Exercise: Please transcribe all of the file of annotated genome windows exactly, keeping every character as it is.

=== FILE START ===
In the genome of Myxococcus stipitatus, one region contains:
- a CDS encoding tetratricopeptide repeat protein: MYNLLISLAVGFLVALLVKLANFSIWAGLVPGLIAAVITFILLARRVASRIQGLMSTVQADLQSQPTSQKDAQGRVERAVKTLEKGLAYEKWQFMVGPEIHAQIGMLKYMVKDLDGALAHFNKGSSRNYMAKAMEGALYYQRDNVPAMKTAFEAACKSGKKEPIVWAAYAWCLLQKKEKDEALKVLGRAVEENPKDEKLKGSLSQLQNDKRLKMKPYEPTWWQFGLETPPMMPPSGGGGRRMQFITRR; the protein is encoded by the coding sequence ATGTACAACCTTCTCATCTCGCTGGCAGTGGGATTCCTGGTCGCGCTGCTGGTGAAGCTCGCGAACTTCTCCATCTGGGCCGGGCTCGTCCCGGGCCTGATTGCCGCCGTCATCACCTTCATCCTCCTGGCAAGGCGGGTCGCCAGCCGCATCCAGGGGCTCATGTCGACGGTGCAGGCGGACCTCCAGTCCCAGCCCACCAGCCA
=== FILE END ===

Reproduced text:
In the genome of Myxococcus stipitatus, one region contains:
- a CDS encoding tetratricopeptide repeat protein: MYNLLISLAVGFLVALLVKLANFSIWAGLVPGLIAAVITFILLARRVASRIQGLMSTVQADLQSQPTSQKDAQGRVERAVKTLEKGLAYEKWQFMVGPEIHAQIGMLKYMVKDLDGALAHFNKGSSRNYMAKAMEGALYYQRDNVPAMKTAFEAACKSGKKEPIVWAAYAWCLLQKKEKDEALKVLGRAVEENPKDEKLKGSLSQLQNDKRLKMKPYEPTWWQFGLETPPMMPPSGGGGRRMQFITRR; the protein is encoded by the coding sequence ATGTACAACCTTCTCATCTCGCTGGCAGTGGGATTCCTGGTCGCGCTGCTGGTGAAGCTCGCGAACTTCTCCATCTGGGCCGGGCTCGTCCCGGGCCTGATTGCCGCCGTCATCACCTTCATCCTCCTGGCAAGGCGGGTCGCCAGCCGCATCCAGGGGCTCATGTCGACGGTGCAGGCGGACCTCCAGTCCCAGCCCACCAGCCA